While the advantage ebbed and flowed in the prestart and in the first few minutes of the first leg, the challenger USA overcame a 650 meter deficit and passed Alinghi just 15 minutes into the first race of America’s Cup 33. From there, the Americans never looked back. It’s 1-0 in a best-of-three match.
Imagine you’re Jimmy Spithill and you’re no longer a kid but not by much and it’s your fourth America’s Cup already and it’s your third attempt at a delayed Race One when you wake up in the middle of the night and look out the window at the very cold and very dark and it’s time. Time to suit up. Time to put your game face on. Time to “arrive” at the team dockout in the floodlights with the music blaring and flags waving, and you get through that silliness and it seems like forever but soon enough you’re away from the dock and you’re awake from the adrenalin and the winter chill and the dawn has yet to touch the horizon but now it’s just you andyour mates. De Ridder shapes the wing and the boat comes alive.
You’re Jimmy Spithill and it’s Race One of the 33rd America’s Cup. You’re the skipper/driver of the BMW Oracle trimaran on starboard entry to the start box and keen to re-up that moniker of “Jessie James” Spithill that Paul Cayard hung on you when you were tearing up the competition in the prestarts of AC 32. Your ride, USA, drew starboard entry which in normal match racing is a huge advantage for pre-start maneuvers but in AC 33 the teams have altered the box to allow the port-tack boat, the Alinghi catamaran, to enter low in the box to avoid a high-speed head-on and some people have even speculated the port is advantaged and here we go.
You’re Jimmy Spithill and, wow, forget about the Alinghi guys and their talk about sailing underneath you for the right-hand side of the box and then fighting back on starboard. We’re headed for a dialup and we’re very quickly in a dialup and both boats are going to go over the line and Alinghi’s looking vulnerable and (Beauty!) you’ve nailed them with a penalty.
You’re Jimmy Spithill and you’ve just hammered those guys, but wait, you’ve let yourself too close. This isn’t looking good. You’re slipping ahead which is not what you want but with that 223-foot wing there is no such thing as head to wind and (no time for expletives) Alinghi is spinning away, escaping. Your trimaran is stalled. STALLED. And Alinghi is gone, more than a minute gone as you finally get some flow attached to the wing and slowly (slowly) dip the line and make a start.
You’re Jimmy Spithill driving what has been touted as the great gee-whiz sailing machine of the moment and you nailed your opponent with a foul in the prestart, then hung yourself by going into irons and entering the course with an excruciating deficit but finally you’re on the course. Your tactician, John Kostecki, wants to go to the right, with Alinghi, and he’s your man and now you’re on your way. And just a few minutes on your way you think you see something. JK thinks he sees something. You’re sailing higher and faster.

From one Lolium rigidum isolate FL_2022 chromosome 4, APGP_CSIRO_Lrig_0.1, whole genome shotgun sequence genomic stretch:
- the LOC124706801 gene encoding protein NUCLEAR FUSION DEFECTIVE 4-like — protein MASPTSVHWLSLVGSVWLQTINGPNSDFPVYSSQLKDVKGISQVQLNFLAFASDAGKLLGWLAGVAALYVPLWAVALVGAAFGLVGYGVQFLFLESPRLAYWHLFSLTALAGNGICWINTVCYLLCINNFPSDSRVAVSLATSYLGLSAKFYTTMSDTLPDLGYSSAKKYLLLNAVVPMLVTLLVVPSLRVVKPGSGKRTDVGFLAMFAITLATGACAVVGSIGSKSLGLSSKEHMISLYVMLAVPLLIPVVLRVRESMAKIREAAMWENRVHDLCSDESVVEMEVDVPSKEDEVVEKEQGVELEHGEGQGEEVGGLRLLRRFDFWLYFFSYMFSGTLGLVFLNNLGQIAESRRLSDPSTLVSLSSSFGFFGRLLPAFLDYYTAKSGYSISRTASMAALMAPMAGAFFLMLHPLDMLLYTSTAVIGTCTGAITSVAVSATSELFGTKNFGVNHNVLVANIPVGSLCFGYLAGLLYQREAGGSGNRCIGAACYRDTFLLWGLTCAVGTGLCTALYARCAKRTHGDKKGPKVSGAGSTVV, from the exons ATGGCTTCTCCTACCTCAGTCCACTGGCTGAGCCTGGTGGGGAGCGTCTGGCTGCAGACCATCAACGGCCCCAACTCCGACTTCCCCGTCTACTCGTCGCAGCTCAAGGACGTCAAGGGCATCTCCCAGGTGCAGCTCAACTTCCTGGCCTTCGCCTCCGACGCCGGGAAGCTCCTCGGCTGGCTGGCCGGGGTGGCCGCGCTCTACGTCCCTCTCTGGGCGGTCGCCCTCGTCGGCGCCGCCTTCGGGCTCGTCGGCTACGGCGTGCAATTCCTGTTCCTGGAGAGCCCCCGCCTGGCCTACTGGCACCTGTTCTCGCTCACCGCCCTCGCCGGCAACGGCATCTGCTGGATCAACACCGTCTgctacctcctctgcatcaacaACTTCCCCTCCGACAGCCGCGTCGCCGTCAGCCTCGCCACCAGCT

Often, that works out.
Life is good.
Race One, America’s Cup 33
Twice delayed, the opener of the second Deed of Gift match in America’s Cup history launched with more prestart fireworks than most people expected but soon turned into the design contest that Alinghi skipper Brad Butterworth always predicted. With Alinghi owner Ernesto Bertarelli and ocean-racing legend Loick Peyron sharing the helm, the Swiss defender cleared the start as a six-knot breeze kicked up to 11, increasing over the next 10-12 minutes to 16 knots. Fifteen minutes in, Alinghi had lost all the distance that it had carried into the course and was still carrying a prestart penalty and the required penalty turn yet to come. The USA trimaran had taken over. To a bald question as to how that felt, Butterworth responded, “What do you want me to say, Mate? They sailed from behind us to in front of us.”
Both teams called the conditions shifty and challenging, though there was a minimum of tacking. To this reporter’s eye, the tri appeared far more stable on the upwind leg. While the cat was one instant flying a hull high and another instant dropping it, the tri looked as if was on double rails.
USA made two tacks to the mark 20 miles to weather and rounded 3 minutes, 21 seconds ahead. Skipper Jimmy Spithill was able to sail lower and faster on the downwind leg—as team members had confidently predicted—and made only one gybe enroute to a finish line delta of 15 minutes, 28 seconds. A rout.
Alinghi made an extra gybe to lay the finish and of course gave away time on its penalty turn.
The factors as seen by the Alinghi crew:
Bertarelli: “The pin wasn’t set up that well today. We were expecting it to be lower, so that we would be able to cross. When you’re sailing at 120 degrees and there is the other boat, you know you have to come up. I felt I responded quickly enough. I guess the umpire saw it differently.”
Rolf Vrolijk (designer): “We didn’t expect them to be getting that much out of the wing, but with the changes in wind velocity, we were not in the configuration we expected to be.”
The factors as seen by the USA crew:
Spithill: “We got a piece of them early on the prestart. That’s something we’ve been thinking about for a long while.”
Larry Ellison: “It looked like we might start in 3 knots, so Russell (Coutts) and I both got off the boat, to save weight. It’s more stressful to watch.
Coutts: “It’s the early days. There’s still one more race to win.”
Race 2 of this best-of-three match is scheduled to start on Sunday at 1006, Valencia time. The course prescribed by the America’s Cup Deed of Gift is a 39-mile equilateral triangle. Prospects: A rain front comes through on Saturday and clears by Sunday. The race has a reasonable chance of taking place.